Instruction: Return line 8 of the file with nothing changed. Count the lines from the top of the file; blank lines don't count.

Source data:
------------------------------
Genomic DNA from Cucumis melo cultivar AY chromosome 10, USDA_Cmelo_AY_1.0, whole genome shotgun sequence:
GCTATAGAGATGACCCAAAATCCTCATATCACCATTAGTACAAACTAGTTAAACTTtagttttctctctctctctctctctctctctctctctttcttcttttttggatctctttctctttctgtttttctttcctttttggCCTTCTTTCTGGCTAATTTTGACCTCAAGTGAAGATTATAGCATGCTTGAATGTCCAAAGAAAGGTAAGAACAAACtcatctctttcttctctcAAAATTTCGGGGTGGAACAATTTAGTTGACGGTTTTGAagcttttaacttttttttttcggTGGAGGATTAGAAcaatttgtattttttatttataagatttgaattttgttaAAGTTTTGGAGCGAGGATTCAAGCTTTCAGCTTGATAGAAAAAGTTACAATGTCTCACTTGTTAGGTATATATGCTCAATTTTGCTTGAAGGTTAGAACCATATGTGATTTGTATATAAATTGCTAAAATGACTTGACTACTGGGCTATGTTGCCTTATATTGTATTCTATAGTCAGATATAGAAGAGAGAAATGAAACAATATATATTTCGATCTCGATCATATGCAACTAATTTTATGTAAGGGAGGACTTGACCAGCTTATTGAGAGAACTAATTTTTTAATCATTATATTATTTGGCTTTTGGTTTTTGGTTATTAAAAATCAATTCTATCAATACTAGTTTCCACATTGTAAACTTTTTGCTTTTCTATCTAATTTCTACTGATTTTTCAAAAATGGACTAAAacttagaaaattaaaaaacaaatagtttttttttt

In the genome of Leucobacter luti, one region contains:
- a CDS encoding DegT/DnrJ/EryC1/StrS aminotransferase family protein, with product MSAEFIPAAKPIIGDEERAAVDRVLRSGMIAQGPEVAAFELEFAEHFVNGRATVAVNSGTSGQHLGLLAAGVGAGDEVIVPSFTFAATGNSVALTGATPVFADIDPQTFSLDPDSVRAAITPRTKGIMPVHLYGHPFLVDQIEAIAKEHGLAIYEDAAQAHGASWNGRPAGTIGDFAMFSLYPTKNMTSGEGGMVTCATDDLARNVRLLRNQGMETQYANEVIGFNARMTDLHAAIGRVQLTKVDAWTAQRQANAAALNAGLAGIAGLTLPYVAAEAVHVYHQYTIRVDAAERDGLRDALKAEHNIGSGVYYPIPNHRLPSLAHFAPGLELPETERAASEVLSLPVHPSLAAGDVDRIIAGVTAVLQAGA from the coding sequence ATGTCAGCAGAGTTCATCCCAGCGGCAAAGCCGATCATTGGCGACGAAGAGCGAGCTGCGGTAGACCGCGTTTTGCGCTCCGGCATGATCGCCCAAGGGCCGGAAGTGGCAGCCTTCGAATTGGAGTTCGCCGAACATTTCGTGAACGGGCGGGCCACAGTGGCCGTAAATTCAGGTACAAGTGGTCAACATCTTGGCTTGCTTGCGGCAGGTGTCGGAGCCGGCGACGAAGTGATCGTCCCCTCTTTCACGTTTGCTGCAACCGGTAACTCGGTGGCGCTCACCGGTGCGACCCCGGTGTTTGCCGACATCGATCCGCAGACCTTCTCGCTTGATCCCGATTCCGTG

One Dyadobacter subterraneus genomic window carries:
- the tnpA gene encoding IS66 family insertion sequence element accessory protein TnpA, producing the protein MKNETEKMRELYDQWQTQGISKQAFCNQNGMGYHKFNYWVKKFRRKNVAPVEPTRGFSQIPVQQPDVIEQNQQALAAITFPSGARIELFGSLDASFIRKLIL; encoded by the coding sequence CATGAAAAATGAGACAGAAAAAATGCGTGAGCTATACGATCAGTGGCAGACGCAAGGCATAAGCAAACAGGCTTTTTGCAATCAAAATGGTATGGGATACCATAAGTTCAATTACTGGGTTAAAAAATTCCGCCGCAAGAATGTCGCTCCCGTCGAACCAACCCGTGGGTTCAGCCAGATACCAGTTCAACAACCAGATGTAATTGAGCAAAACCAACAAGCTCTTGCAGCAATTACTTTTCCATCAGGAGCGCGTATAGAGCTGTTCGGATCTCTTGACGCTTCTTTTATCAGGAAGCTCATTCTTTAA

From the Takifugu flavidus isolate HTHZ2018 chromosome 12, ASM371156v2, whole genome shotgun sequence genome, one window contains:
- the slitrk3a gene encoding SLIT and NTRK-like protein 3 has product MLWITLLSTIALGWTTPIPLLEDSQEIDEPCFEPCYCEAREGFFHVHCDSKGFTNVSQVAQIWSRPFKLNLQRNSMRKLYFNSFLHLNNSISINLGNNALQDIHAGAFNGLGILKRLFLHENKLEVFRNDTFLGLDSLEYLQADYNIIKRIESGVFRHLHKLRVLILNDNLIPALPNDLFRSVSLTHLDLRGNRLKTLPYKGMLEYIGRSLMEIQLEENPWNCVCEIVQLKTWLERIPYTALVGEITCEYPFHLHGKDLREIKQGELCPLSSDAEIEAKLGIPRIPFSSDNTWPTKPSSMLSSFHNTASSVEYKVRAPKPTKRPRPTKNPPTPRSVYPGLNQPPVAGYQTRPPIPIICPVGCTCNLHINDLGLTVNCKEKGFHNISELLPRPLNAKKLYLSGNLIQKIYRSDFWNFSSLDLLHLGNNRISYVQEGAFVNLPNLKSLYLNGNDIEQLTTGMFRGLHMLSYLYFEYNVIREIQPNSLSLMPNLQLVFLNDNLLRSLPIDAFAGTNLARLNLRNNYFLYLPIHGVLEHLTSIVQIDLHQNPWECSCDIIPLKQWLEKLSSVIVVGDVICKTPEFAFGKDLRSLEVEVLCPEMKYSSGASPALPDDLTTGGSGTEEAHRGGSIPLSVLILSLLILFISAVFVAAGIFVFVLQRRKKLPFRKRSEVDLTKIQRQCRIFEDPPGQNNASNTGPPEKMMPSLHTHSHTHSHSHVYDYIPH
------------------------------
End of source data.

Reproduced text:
- the slitrk3a gene encoding SLIT and NTRK-like protein 3 has product MLWITLLSTIALGWTTPIPLLEDSQEIDEPCFEPCYCEAREGFFHVHCDSKGFTNVSQVAQIWSRPFKLNLQRNSMRKLYFNSFLHLNNSISINLGNNALQDIHAGAFNGLGILKRLFLHENKLEVFRNDTFLGLDSLEYLQADYNIIKRIESGVFRHLHKLRVLILNDNLIPALPNDLFRSVSLTHLDLRGNRLKTLPYKGMLEYIGRSLMEIQLEENPWNCVCEIVQLKTWLERIPYTALVGEITCEYPFHLHGKDLREIKQGELCPLSSDAEIEAKLGIPRIPFSSDNTWPTKPSSMLSSFHNTASSVEYKVRAPKPTKRPRPTKNPPTPRSVYPGLNQPPVAGYQTRPPIPIICPVGCTCNLHINDLGLTVNCKEKGFHNISELLPRPLNAKKLYLSGNLIQKIYRSDFWNFSSLDLLHLGNNRISYVQEGAFVNLPNLKSLYLNGNDIEQLTTGMFRGLHMLSYLYFEYNVIREIQPNSLSLMPNLQLVFLNDNLLRSLPIDAFAGTNLARLNLRNNYFLYLPIHGVLEHLTSIVQIDLHQNPWECSCDIIPLKQWLEKLSSVIVVGDVICKTPEFAFGKDLRSLEVEVLCPEMKYSSGASPALPDDLTTGGSGTEEAHRGGSIPLSVLILSLLILFISAVFVAAGIFVFVLQRRKKLPFRKRSEVDLTKIQRQCRIFEDPPGQNNASNTGPPEKMMPSLHTHSHTHSHSHVYDYIPH